And here’s a related video from MRU elaborating on the role of the price system.

The moral of the story in these videos is that a free and unfettered market is far and away the best method of allocating resources.

And the flip side of that lesson is that you get very bad results when politicians replace the invisible hand of the market with the visible foot of government.

Here’s some of what I wrote, for instance, when discussing proposals to give politicians power over wage levels.

…what’s really at stake is whether we want resources to be allocated by market forces instead of political edicts. This should be a no-brainer. If we look at the failure of central planning in the Soviet Union and elsewhere, a fundamental problem was that government officials – even assuming intelligence and good intentions – did not have the knowledge needed to make decisions on prices. And in the absence of a functioning price system, resources get misallocated and growth suffers. So you can imagine the potential damage of giving politicians, bureaucrats, and courts the ability to act as central planners for the wage system.

And here are some excerpts from a post about the damaging impact of subsidies to higher education.

Interfering with the price system is an especially pernicious form of intervention. When functioning properly, prices enable the wants and needs of consumers to be properly channeled to producers and suppliers in a way that promotes prosperity and efficiency. Unfortunately, governments hinder this system with all sorts of misguided policies such as subsidies and price controls. One of the worst manifestations of this type of intervention is the system of third-party payer, which occurs when government policies artificially reduce the perceived prices of goods and services.

And I could cite lots of other examples on issues such as the minimum wage, health care, housing, and agriculture.

Simply stated, you get all sorts of perverse results when politicians interfere with prices.

And that means lower living standards over time as the economy operates less efficiently.

Especially if a government really goes overboard and tries to regulate and control the entire economy rather than “just” interfere with a few sectors. Let’s look at the case of Venezuela. I’ve already written about how first Chavez and now Maduro have turned that nation into an economic hellhole.

It’s so bad that even the establishment media are taking notice.

Here are some passages from Matt O’Brien’s Wonkblog column in the Washington Post.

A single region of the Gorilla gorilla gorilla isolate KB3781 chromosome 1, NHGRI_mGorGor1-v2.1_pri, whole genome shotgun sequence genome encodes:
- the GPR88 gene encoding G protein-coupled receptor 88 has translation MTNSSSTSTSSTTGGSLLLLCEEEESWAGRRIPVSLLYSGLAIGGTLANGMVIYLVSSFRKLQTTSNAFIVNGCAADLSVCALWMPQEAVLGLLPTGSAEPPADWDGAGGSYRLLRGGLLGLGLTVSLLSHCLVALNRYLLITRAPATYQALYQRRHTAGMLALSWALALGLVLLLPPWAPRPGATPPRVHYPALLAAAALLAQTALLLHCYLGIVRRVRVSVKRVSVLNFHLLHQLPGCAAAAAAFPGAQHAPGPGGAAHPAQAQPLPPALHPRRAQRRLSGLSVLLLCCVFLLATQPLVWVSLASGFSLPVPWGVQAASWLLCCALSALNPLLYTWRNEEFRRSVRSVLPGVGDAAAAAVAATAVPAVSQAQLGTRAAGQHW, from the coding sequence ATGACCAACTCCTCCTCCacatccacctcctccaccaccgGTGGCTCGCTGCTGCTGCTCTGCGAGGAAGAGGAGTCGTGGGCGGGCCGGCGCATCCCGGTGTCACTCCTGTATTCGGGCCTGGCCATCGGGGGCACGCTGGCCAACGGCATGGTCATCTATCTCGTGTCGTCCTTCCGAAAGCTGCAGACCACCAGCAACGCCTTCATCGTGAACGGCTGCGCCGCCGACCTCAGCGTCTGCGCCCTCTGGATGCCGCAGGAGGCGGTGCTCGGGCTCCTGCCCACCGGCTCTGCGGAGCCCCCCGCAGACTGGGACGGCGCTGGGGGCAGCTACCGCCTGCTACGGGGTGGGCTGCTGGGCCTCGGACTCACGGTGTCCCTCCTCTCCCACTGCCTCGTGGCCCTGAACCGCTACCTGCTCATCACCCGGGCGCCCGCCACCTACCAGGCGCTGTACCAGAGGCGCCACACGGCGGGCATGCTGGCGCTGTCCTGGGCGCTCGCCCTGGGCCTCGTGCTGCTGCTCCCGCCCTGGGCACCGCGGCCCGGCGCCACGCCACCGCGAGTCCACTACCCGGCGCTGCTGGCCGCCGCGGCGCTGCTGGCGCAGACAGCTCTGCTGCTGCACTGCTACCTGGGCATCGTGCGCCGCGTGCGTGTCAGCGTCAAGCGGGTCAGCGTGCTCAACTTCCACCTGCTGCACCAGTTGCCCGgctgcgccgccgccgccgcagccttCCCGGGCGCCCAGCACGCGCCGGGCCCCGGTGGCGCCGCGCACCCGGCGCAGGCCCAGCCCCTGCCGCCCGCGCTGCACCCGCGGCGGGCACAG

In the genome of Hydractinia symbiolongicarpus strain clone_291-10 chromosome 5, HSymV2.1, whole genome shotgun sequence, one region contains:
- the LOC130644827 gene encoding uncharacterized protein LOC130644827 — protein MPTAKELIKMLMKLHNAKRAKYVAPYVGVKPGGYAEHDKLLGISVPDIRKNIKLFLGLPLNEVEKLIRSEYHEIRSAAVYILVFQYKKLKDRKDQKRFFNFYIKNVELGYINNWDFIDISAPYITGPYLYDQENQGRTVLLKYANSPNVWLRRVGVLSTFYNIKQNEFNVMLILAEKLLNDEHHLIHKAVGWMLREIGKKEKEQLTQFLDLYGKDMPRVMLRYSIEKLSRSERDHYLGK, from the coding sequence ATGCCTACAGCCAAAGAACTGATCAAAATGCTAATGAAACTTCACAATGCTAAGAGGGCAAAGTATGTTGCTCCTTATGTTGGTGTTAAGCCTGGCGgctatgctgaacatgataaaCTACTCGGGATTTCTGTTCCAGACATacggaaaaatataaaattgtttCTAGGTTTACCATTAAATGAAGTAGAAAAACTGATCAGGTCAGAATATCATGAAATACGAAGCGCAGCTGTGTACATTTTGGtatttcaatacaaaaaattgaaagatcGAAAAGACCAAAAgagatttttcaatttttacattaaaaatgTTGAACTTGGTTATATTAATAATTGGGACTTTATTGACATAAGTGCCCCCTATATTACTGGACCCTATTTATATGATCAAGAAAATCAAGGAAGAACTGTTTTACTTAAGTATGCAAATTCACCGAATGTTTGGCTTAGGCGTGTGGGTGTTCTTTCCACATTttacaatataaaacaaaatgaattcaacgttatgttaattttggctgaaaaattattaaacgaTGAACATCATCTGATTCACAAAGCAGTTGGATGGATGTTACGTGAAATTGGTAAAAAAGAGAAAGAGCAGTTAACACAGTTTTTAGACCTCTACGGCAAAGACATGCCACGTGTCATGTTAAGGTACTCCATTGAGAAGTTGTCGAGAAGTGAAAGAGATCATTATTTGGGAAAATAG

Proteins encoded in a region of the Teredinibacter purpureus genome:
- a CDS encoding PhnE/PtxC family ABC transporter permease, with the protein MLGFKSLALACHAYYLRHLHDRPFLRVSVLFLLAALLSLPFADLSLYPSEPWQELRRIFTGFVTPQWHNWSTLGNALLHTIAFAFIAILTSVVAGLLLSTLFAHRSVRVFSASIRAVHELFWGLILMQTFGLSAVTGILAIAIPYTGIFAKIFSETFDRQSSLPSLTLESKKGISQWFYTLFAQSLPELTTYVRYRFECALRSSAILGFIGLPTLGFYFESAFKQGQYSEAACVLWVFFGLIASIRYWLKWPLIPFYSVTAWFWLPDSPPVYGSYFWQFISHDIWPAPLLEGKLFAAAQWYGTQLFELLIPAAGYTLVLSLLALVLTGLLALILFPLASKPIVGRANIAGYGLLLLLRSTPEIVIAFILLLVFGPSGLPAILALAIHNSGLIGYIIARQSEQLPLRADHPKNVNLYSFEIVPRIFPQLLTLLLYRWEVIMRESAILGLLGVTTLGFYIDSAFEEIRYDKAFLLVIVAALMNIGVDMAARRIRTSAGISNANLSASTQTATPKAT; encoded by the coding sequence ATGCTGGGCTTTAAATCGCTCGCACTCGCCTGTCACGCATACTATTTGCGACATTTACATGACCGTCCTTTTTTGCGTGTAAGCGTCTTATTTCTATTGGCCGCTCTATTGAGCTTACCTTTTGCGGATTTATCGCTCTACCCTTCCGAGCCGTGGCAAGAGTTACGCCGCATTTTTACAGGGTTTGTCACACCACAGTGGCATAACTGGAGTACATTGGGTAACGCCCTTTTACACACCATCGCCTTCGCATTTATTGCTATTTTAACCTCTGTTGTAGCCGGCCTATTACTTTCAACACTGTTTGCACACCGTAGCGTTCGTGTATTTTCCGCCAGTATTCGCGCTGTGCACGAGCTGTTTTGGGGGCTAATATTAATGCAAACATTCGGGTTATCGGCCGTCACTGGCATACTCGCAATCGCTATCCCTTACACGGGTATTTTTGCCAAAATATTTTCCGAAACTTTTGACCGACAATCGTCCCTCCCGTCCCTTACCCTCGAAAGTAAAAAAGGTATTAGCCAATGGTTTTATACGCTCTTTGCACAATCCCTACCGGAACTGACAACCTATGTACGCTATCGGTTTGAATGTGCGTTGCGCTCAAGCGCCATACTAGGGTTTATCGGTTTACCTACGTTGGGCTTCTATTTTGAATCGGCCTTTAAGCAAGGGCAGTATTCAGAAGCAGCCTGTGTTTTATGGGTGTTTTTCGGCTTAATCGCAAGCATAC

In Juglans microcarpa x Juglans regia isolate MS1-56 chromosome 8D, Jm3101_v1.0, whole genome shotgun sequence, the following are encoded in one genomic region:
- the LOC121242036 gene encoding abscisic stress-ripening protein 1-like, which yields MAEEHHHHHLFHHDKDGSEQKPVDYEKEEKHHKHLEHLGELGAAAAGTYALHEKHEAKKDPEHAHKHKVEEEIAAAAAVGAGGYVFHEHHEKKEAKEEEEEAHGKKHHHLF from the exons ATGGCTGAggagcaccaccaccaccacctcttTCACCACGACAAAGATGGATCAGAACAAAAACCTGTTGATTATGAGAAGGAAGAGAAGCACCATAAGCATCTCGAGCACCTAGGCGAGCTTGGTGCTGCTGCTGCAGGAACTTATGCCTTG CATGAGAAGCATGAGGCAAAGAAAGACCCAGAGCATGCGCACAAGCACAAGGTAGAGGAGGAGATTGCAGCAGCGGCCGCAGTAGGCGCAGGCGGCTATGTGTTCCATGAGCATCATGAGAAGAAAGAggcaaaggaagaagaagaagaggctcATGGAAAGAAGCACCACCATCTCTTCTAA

Venezuela…has the largest oil reserves in the world. It should be rich. But it isn’t, and it’s getting even poorer now, because of economic mismanagement on a world-historical scale. The problem is simple: Venezuela’s government thinks it can have an economy by just pretending it does. That it can print as much money as it wants without stoking inflation by just saying it won’t. And that it can end shortages just by kicking people out of line. It’s a triumph of magical thinking that’s not much of one when it turns grocery-shopping into a days-long ordeal that may or may not actually turn up things like food or toilet paper.

The government is trying to paper over its incompetence by printing money.

…the Bolivarian regime is to blame. The trouble is that while it has tried to help the poor, which is commendable, it has also spent much more than it can afford, which is not. Indeed, Venezuela’s government is running a 14 percent of gross domestic product deficit right now, a fiscal hole so big that there’s only one way to fill it: the printing press. But…paying people with newly printed money only makes that money lose value, and prices go parabolic. It’s no wonder then that Venezuela’s inflation rate is officially 64 percent, is really something like 179 percent, and could get up to 1,000 percent, according to Bank of America, if Venezuela doesn’t change its byzantine currency controls. Venezuela’s government, in other words, is playing whac-a-mole with economic reality.

And there’s also a pervasive system of price controls.

Venezuela’s government wants to wish away the inflation it’s created, so it tells stores what prices they’re allowed to sell at. These bureaucrat-approved prices, however, are too low to be profitable, which is why the government has to give companies subsidies to make them worthwhile. Now when these price controls work, the result is shortages, and when they don’t, it’s even worse ones. …it’s not profitable for the unsubsidized companies to stock their shelves, and not profitable enough for the subsidized ones to do so, either.

In the ultimate triumph of big government, Venezuela is even imposing controls on rationing!